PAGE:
It is that time of year again…New Year’s Resolution time!
For the regulars at most health clubs, you know over the next few weeks the place will be packed with all those who have resolved to loose weight and get healthy. But we all know, by the end of January, most will revert back to their old ways and the rest of us can finally find an open lane to swim.
It happens in business too. So, rather than suggesting a dozen resolutions to improve your business and workforce, I am going to suggest 4, and encourage you to adopt one or two in the first half of the year and the other two, later. Reasonable?
Here they are:
1. Invest in yourself. So much of your time is spent on improving your business and developing your staff (all good things). But so little time, energy or money is ever invested in you. This year, commit to attending a conference, taking a seminar, or engaging (finally!) an executive coach. Remember, if you don’t manage your own career, no one else will. Take care of your self. It’s good for you and frankly, it’s good for your company too.
2. Update and revise your handbook. Several changes have been made to state and federal law over this past year, requiring changes to your policies. These include restrictions on social media (Maine); earned sick time regulations (MA); extension of parental leave (MA); increase in minimum wages (MA); and the guidance on handbooks issued by the NLRB (federal). These are just some of the changes that took place in 2015. Incorporate them into your handbook and while you’re at it, make sure all your polices reflect both the law and your existing work practices (details of all of these changes can be found in my blog).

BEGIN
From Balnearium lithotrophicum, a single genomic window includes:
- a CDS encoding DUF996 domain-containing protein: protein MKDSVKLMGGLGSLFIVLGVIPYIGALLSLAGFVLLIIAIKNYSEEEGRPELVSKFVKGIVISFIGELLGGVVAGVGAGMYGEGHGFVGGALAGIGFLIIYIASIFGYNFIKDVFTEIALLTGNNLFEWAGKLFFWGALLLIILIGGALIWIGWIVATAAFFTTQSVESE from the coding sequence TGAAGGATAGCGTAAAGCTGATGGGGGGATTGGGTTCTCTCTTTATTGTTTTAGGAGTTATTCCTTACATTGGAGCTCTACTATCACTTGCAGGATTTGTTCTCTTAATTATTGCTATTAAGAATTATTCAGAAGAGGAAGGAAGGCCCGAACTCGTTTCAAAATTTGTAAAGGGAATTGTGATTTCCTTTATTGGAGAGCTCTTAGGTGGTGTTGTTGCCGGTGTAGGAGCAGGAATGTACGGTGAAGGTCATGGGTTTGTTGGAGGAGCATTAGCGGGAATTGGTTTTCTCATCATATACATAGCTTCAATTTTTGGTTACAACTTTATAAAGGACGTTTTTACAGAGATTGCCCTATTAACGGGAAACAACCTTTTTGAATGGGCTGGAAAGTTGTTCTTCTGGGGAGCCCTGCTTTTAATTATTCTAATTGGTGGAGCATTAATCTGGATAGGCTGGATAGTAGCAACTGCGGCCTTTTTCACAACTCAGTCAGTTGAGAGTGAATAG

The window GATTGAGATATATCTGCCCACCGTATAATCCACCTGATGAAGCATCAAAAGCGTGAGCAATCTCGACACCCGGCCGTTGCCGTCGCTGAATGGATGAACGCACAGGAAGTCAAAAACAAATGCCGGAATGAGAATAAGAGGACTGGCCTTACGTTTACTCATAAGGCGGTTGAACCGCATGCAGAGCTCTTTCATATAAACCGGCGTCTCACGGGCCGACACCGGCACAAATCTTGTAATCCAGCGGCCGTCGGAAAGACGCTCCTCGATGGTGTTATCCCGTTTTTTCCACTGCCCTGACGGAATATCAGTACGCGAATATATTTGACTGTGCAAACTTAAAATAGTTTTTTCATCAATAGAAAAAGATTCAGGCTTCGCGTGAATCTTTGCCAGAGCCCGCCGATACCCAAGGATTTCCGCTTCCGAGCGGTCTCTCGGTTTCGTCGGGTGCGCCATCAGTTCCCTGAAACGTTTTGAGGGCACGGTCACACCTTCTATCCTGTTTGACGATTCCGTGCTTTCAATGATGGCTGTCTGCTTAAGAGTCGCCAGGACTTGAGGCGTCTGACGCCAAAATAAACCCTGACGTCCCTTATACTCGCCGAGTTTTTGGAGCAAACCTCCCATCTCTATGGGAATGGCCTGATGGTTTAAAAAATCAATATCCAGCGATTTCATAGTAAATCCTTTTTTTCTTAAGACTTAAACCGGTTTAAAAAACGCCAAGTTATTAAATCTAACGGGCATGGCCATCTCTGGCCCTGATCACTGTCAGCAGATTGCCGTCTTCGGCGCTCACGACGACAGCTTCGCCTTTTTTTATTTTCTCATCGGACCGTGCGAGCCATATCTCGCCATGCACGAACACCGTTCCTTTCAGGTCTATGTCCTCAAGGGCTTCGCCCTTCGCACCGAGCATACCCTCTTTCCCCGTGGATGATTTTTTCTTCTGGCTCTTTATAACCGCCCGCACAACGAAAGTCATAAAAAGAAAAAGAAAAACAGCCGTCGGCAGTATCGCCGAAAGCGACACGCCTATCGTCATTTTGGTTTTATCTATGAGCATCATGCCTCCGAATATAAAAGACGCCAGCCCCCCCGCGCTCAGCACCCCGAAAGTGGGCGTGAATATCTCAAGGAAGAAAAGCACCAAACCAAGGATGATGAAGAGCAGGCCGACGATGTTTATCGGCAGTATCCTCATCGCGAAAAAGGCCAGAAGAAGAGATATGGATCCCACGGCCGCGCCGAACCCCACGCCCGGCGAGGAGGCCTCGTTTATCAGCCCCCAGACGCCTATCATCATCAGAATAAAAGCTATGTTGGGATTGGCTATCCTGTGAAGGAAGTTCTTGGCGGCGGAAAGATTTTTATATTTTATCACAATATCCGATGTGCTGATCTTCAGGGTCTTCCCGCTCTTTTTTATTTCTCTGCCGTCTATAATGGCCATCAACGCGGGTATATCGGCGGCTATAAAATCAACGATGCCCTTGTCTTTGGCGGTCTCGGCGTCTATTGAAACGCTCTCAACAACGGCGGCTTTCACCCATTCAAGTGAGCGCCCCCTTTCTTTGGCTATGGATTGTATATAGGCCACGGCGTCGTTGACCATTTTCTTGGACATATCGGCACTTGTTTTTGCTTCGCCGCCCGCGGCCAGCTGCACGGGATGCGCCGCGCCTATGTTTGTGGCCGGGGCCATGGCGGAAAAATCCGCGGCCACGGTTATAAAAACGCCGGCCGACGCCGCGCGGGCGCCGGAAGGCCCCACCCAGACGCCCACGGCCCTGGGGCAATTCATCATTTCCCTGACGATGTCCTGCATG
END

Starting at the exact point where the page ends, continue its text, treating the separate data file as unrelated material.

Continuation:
3. Prepare for the U.S. Department of Labor’s proposed exemption changes to the Fair Labor Standards Act. The impact of this regulation, now scheduled for the third quarter of this year, is huge. Ill prepared employers who don’t take the time to address these changes, could find themselves in big trouble with the DOL, costing them a bundle in fines. And while you’re preparing for these changes, it is always a good time to look at all your employee classifications and your wage and hour practices to ensure that you are in full compliance and that your supervisors understand and follow them.
4. Get ready for wage increases. For the second straight year, I am projecting that wages will increase by 3%. As I noted in previous advisories and blog posts, certain positions (electrical engineers, IT, nurses) and geographic areas (Northeast, the 128 Belt) can expect higher amounts. Evaluate your wage programs. Make sure your entire compensation system is competitive with the market. With a relatively strong labor market that is making recruitment and retention much more challenging, having a competitive wage program is an absolute must.
Put together a simple plan to schedule and implement these changes. And please, don’t forget yourself.
Here’s hoping that 2016 will be a terrific year for you, your company and staff. As always, I am ready to assist you in any way I can. Just call (207-229-5954) or email (email@example.com)
Happy New Year!
Other posts you may like: